Anyway, to trim some fat here, when Rex dies, the team gets handed to Vince, and he and his HUGE COLLARS take over the team, and immediately draft Haas, despite his father’s dying wishes. Then, at a poolside lunch with super-agent Leon Rich played delightfully by Kenny Smith, it’s revealed that Vince is pondering trading Joel Embiid in an effort to put his imprint on the Sixers! While it’s not a 1:1 comparison, and physically with his bald head and bushy beard, Vince looks more like present day Palo Alto Sam Hinkie than Bryan Colangelo, the comparisons to Bryan are abundant here, no? Daddy’s son takes over the team, proves incompetent at his job, alienates the star player, wears huge collars, seems insufferable to be around whilst running the Sixers into the ground, making terrible draft choices along the way. There is a scene where Stanley is trying to talk to Vince and Vince is spending an awful lot of time staring at his phone, not paying attention to him. Is he on one of his Twitter accounts? Or texting Barbara?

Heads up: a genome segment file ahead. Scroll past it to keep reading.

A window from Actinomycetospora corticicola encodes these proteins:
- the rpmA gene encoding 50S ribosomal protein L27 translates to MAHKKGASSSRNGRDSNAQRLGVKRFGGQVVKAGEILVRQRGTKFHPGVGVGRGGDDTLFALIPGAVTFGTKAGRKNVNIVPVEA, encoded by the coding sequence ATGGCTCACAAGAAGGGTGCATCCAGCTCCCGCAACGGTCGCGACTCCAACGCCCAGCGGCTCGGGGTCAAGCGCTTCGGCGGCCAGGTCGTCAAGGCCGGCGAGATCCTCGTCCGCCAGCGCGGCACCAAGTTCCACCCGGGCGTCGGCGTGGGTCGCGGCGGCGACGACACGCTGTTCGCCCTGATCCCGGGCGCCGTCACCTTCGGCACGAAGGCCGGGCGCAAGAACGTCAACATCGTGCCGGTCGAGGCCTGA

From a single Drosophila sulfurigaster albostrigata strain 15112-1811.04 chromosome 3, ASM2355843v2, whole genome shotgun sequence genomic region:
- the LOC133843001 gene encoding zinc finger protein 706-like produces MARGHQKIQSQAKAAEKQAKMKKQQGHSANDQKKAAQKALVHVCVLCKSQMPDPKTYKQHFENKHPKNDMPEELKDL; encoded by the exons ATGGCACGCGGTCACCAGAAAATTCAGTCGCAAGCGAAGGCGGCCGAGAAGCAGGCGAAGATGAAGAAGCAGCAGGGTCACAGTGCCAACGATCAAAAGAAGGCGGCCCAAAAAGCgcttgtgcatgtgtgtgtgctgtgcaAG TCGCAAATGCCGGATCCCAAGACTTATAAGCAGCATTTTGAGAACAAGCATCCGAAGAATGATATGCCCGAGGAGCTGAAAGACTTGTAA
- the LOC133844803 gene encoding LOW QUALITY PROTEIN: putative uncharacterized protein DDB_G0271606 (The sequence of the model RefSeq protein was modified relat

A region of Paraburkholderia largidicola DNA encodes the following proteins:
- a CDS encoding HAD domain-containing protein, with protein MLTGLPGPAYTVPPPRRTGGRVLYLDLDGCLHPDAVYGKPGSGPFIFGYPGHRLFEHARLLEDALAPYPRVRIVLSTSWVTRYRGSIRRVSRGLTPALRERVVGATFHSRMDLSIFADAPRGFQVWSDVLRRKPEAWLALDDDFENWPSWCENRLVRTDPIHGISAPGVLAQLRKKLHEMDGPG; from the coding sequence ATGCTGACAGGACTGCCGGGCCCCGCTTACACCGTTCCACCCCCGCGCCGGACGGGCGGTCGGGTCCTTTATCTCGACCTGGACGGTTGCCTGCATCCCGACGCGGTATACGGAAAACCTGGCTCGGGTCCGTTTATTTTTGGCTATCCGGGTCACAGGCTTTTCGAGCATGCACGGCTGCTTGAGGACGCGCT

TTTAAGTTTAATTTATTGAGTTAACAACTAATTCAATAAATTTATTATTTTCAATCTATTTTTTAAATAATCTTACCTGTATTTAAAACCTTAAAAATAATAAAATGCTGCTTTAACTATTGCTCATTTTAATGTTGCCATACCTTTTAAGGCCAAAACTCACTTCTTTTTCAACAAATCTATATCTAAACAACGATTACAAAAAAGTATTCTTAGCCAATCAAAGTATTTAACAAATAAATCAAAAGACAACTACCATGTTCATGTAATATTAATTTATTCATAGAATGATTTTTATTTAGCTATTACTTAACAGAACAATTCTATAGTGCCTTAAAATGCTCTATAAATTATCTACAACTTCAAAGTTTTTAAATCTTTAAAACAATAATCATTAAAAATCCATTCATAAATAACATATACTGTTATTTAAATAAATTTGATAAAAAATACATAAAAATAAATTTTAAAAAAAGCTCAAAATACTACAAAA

Other NBA appearances

The biggest standout in this regard was Anthony Edwards, who stole the show as top draft prospect and Bo’s biggest on-court rival, Kermit Wilts. Edwards looks great on the court but his charisma when going back and forth in scenes with Hernangomez was excellent. The viral clips of Edwards joking with reporters translates perfectly to this role, and the part of the villain is perfect for him to continuously needle Bo in a humorous way.

Elsewhere, we have drop-ins from Boban Marjanovic, Dr. J, Shaq, Charles Barkley, an onlooking Khris Middleton at the NBA Combine (?), Trae Young, Aaron Gordon, Jordan Clarkson, and more.

Too close to home

While true to life, I could’ve done without Hustle’s insistence on mirroring the Sixers’ pattern of failures and disruption over the years so accurately. Of course, there’s the aforementioned Colangelo-ian palace intrigue between Vince and the scouting department which led to the Haas pick, but then, at the very end of the movie, they banish Vince to a broom closet somewhere when his ever-capable sister, Kat, takes over the franchise. But even still, Sugarman’s pride and joy, Bo, ends up playing for the freaking Celtics! A heartbreaker. Painful because it’s true and echoes what’s happened in reality far too often, but couldn’t things have shaken out our way just this once?

Highly recommend.